eˌsprē də ˈkôr/

Definition: A sense of unity and of common interests and responsibilities, as developed among a group of persons closely associated in a task, cause, enterprise, etc.

Journalists, whether working for large mainstream media outlets or smaller independent publications, are all supposed to work towards the same goal: Truth. Journalists are supposed to have common interests and responsibilities like being the voice for the voiceless, fair in their reporting and serving the public to the best of their ability.

However, if there is such unity and supposed cooperation among all types of journalists, why are there instances where journalists attack each other?

In a time where cooperation and unity is needed the most, it seems that journalists are divided more than ever. For example, take Glenn Greenwald and Snowden. After Greenwald revealed the NSA surveillance debacle, other journalists, specifically Andrew Ross Sorkin, decided it was in his prerogative to accuse Greenwald of committing a crime and insinuating that he should be arrested. This blatant display of journalist v. journalist is exactly the kind of divide that is sending the press into a tailspin that’s heading for disaster.

Here is a video of Sorkin’s comments.

Sorkin seems to be assuming the role of the US Government, police officer and lawyer all at the same time when accusing Greenwald. Journalists are supposed to check the government, not operate for them. And because journalists are busy tearing other journalists down, MAJOR issues, like NSA surveillance and corruption is not adequately discussed in the mainstream press.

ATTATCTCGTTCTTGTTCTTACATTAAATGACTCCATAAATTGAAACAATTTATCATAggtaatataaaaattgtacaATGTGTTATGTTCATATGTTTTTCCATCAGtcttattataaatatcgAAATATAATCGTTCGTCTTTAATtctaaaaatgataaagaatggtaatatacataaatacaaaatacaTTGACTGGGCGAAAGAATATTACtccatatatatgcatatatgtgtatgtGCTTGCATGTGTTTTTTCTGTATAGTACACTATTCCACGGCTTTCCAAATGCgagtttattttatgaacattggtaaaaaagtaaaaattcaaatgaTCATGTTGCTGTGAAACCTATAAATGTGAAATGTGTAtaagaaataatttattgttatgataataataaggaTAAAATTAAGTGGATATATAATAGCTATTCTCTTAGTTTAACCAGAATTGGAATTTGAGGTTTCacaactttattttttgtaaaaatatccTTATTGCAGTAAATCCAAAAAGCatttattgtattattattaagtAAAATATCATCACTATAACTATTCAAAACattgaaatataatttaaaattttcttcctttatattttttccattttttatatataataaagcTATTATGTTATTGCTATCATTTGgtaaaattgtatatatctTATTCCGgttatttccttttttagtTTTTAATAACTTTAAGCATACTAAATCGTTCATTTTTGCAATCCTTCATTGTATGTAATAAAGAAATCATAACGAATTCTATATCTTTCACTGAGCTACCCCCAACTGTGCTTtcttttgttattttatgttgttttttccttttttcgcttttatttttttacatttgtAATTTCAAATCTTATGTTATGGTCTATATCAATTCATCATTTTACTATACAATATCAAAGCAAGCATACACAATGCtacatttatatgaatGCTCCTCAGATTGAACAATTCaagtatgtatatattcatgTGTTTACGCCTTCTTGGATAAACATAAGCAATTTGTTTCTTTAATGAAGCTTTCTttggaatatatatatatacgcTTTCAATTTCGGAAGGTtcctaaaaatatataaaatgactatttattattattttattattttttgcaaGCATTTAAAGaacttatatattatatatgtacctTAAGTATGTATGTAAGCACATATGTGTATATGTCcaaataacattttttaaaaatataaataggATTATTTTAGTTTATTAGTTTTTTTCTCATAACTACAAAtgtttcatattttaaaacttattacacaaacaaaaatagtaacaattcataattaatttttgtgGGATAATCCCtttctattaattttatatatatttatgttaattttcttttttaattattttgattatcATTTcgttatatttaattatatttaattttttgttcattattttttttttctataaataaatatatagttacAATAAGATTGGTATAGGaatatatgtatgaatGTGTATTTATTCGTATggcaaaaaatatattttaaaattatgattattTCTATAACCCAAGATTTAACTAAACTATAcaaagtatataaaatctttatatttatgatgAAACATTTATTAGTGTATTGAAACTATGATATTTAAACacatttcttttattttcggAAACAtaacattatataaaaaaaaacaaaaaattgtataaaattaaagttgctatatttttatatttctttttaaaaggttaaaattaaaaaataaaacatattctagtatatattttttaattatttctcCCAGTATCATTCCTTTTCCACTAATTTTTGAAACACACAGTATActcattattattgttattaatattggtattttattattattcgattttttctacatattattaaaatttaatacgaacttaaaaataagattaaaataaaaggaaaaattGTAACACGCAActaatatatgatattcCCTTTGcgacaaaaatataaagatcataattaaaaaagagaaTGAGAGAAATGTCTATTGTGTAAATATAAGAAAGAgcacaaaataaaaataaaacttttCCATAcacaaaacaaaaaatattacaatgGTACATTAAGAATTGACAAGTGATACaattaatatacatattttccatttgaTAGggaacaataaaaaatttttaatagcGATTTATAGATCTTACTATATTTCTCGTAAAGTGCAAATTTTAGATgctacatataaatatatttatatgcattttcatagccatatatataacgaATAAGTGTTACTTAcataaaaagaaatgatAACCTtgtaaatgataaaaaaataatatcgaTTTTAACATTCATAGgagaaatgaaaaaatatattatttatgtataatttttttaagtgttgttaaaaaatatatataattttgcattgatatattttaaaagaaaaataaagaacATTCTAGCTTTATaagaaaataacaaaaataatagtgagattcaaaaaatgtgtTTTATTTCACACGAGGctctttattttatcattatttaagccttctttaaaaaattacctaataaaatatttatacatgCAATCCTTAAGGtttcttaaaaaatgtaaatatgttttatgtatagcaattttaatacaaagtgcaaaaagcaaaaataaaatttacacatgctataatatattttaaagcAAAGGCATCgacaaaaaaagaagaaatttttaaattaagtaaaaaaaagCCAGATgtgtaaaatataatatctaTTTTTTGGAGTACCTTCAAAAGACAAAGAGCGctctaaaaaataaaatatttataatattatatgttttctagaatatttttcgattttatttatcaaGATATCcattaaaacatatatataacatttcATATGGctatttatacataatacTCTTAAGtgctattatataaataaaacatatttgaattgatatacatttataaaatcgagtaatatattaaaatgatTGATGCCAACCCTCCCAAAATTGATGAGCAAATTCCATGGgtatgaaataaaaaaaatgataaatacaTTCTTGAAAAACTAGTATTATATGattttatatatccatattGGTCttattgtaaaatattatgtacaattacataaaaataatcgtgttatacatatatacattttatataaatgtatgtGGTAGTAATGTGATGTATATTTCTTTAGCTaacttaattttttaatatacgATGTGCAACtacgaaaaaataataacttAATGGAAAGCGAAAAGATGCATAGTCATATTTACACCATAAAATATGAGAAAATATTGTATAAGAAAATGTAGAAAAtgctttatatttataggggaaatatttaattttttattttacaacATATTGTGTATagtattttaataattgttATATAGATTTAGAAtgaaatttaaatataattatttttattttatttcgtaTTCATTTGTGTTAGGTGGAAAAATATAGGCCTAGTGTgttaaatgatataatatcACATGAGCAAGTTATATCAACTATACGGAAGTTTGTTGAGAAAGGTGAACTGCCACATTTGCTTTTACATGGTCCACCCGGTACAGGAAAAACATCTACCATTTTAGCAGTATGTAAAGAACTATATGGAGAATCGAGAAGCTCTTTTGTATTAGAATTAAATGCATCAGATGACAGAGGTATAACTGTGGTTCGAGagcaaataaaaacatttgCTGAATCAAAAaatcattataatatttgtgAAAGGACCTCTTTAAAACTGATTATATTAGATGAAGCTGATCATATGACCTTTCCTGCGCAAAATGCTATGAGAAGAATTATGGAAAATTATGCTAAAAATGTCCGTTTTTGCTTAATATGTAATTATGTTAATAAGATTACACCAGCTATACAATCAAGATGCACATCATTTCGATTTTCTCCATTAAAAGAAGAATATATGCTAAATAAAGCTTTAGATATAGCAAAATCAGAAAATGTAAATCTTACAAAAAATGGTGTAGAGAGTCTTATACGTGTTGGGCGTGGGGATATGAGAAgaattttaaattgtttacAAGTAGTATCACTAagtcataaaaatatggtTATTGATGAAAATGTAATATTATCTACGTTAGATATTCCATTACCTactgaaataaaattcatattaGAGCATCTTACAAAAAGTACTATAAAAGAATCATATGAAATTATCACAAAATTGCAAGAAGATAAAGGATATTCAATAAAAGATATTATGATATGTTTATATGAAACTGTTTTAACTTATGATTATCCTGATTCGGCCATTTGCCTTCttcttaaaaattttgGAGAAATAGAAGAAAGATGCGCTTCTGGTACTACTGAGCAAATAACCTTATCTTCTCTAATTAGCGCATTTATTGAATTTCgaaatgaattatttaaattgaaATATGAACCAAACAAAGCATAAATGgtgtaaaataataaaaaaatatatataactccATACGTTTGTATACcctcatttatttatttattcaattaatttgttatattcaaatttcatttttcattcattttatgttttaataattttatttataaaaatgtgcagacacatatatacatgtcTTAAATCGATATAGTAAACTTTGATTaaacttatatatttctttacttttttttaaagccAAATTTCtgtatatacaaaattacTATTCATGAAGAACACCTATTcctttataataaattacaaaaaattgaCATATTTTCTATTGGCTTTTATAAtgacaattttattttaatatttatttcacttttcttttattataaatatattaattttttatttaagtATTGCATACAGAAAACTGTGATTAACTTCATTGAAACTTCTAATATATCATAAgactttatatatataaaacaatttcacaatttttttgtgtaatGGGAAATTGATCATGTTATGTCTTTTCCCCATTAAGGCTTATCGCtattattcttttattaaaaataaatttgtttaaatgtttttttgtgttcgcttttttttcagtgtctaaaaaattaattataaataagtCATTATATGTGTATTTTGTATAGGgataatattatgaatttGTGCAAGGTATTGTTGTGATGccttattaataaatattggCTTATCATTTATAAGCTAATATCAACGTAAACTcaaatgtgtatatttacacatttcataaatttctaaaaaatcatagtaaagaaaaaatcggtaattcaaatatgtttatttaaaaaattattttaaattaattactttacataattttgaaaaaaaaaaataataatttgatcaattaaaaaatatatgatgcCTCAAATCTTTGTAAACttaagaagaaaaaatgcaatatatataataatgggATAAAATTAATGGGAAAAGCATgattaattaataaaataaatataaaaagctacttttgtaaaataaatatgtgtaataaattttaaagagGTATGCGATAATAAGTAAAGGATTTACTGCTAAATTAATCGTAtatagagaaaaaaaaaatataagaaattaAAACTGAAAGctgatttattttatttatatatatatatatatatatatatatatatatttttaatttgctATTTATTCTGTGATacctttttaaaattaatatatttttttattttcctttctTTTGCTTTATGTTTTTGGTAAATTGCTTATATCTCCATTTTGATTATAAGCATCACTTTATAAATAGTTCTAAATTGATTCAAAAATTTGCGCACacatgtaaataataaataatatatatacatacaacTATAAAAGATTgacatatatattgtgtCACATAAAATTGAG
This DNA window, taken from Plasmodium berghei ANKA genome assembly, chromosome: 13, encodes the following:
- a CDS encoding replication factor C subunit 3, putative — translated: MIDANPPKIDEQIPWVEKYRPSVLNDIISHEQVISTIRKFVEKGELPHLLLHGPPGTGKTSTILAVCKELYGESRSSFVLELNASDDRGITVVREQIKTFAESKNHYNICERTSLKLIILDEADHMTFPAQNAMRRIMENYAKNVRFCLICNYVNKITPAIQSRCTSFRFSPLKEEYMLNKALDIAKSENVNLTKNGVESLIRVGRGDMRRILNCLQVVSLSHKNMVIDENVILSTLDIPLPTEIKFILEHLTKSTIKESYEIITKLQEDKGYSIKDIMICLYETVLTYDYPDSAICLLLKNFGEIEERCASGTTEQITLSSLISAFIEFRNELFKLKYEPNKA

However, Sorkin is not the only journalist who acts in this way. David Gregory also questions the journalistic integrity of Greenwald and operates on the behalf of the government.

At 1:30, the exchange begins.

Cozying up with government officials and forgetting what it means to be a journalist is threatening the profession itself. It seems that journalists are often guided by money, prestige and power instead of the truth.

If journalists continue to belittle and degrade each other, the press is certainly doomed. What we need most is for journalists, regardless of employer, to cooperate with each other so that the highest-quality reporting and narratives can be developed for the public.

We need esprit de corps among journalists.

The Journalist’s Creed comes to mind:

“I belive in the profession of journalism. 

I believe that suppression of the news, for any consideration other than the welfare of society, is indefensible.

I believe that no one should write as a journalist what he would not say as a gentleman; that bribery by one’s own pocket book is as much to be avoided as bribery by the pocketbook of another; that individual responsibility may not be escaped by pleading another’s instructions or another’s dividends.


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